Of course, the biggest reason Jim's speakers look so good is that he's an excellent woodworker and wood finisher.

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post #27 of 48 Old 07-25-2013, 10:08 AM
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hmm, don't think I've ever seen that type of mdf before. what temperature was it drying at?

I live in balmy Hawaii... The temp was about 80-85 degrees...

I talked to one of my friends who is an avid wooodworker. He says he uses this type of MDF for unfinished tables in his workshop. He puts the MDF on a workbench to protect the surface and works off of it. He likes it because the surface is polished and it makes it a lot easier to move wood over it.

If it's not a BIG screen, it's not a theater...
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post #28 of 48 Old 07-25-2013, 10:29 AM
 
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Quote:
Originally Posted by Jon S View Post

I live in balmy Hawaii... The temp was about 80-85 degrees...

I talked to one of my friends who is an avid wooodworker. He says he uses this type of MDF for unfinished tables in his workshop. He puts the MDF on a workbench to protect the surface and works off of it. He likes it because the surface is polished and it makes it a lot easier to move wood over it.

Sounds like it would be pretty useful stuff - as long as you're not trying to glue to it :P
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post #29 of 48 Old 07-26-2013, 06:22 AM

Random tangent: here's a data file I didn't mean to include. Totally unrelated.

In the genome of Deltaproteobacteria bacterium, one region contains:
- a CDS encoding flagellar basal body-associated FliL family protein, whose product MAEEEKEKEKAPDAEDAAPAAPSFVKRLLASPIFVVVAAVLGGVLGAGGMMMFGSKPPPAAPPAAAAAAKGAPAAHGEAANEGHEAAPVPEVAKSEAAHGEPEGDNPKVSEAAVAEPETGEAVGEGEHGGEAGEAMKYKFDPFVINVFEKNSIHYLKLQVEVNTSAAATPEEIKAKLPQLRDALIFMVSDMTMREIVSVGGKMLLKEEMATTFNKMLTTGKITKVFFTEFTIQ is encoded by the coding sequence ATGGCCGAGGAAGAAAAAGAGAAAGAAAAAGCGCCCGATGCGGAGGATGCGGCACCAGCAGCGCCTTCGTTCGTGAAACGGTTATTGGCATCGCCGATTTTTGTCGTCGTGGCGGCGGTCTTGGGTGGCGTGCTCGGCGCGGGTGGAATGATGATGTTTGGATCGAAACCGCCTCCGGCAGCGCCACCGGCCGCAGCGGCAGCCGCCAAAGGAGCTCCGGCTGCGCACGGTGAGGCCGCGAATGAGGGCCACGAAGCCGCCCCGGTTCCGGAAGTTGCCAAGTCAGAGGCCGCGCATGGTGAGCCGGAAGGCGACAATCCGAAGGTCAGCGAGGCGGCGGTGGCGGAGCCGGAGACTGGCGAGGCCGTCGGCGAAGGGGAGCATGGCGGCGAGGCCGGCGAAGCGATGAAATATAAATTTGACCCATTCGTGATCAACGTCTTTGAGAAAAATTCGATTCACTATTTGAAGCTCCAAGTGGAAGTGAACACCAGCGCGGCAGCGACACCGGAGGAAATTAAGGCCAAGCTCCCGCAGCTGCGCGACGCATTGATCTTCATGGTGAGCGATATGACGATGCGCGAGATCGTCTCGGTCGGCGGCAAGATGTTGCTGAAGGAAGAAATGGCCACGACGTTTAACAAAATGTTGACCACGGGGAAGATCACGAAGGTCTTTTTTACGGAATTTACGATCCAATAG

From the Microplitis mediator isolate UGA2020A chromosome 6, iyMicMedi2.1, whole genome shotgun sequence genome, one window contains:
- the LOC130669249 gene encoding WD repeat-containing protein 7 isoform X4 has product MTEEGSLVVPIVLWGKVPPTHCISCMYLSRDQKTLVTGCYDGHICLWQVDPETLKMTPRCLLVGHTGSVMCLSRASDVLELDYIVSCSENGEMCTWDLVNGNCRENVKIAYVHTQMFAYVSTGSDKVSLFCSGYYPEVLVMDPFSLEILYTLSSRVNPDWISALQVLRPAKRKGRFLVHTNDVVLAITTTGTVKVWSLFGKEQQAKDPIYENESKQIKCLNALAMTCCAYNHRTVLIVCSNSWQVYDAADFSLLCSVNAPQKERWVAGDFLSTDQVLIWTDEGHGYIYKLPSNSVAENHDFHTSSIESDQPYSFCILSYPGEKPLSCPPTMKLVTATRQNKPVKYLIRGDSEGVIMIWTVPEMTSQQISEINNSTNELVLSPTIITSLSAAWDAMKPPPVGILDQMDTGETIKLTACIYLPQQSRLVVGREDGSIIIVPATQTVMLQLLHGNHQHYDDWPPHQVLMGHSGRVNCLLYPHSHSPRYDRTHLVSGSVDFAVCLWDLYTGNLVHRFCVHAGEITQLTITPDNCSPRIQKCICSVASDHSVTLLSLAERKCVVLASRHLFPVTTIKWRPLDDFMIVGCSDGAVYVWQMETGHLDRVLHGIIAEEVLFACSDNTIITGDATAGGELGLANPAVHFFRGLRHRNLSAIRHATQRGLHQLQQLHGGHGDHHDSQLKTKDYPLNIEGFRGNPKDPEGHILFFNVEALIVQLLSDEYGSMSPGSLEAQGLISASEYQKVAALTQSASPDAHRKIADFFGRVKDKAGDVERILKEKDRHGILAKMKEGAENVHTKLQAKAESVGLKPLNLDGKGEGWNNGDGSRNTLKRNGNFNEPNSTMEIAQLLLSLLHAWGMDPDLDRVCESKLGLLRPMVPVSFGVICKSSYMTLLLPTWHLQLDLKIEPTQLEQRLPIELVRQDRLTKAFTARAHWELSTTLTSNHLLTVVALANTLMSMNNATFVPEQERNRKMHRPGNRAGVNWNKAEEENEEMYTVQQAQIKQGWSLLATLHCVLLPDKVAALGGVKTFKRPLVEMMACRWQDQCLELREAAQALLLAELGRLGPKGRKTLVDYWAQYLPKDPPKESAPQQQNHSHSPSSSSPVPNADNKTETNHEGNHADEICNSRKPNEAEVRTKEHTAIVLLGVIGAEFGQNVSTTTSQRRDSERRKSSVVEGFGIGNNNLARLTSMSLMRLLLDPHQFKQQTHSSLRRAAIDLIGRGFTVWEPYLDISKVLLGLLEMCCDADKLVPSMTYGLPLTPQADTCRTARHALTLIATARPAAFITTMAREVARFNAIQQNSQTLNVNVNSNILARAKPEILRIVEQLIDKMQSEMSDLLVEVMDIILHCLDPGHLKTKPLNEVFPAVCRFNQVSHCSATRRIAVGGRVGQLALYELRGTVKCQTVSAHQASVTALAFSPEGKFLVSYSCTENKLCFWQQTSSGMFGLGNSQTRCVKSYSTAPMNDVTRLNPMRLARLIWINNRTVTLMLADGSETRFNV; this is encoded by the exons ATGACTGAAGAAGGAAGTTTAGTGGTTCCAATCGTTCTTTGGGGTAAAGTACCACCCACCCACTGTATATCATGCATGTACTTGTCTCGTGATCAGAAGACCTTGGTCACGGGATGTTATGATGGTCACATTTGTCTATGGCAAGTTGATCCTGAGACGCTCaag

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Quote:
Originally Posted by dwightp View Post

If you email him, I bet he would tell you what he does.

Looking at the photos on his website, it looks like he veneers everything except the outer baffle. The outer baffles look like they are either black-finished MDF or solid wood. Underneath the veneers, I'm sure he uses MDF.

If you click on a photo in his gallery, the larger version of the photo usually has a caption at the bottom that tells you what kind of veneer he used. Some of the veneer he uses is quite exotic and, I'm sure, very costly.

Of course, the biggest reason Jim's speakers look so good is that he's an excellent woodworker and wood finisher.

What I am trying to figure out is the different types of veneer. I only know of the kind that comes in a roll, or vinyl, or really thin slices of wood like 1/4" or 1/8" that you would just glue on. Am I missing something? What is the best type of veneer if money and time are not a concern?
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post #30 of 48 Old 07-26-2013, 06:40 AM
 
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Quote:
Originally Posted by Martycool007 View Post

What I am trying to figure out is the different types of veneer. I only know of the kind that comes in a roll, or vinyl, or really thin slices of wood like 1/4" or 1/8" that you would just glue on. Am I missing something? What is the best type of veneer if money and time are not a concern?

If money is not a concern the best "veneer" would be solid wood :P

I think the best/easiest "veneer" is 3/4" plywood like I linked above, and you miter the edges and you get a perfect cabinet if you do it right.

The next easiest is the roll on veneer or vinyl.

I don't see the point in the 1/4" or 1/8" veneers, as you get ugly lines unless you miter it, but it's relatively hard to miter something that thin.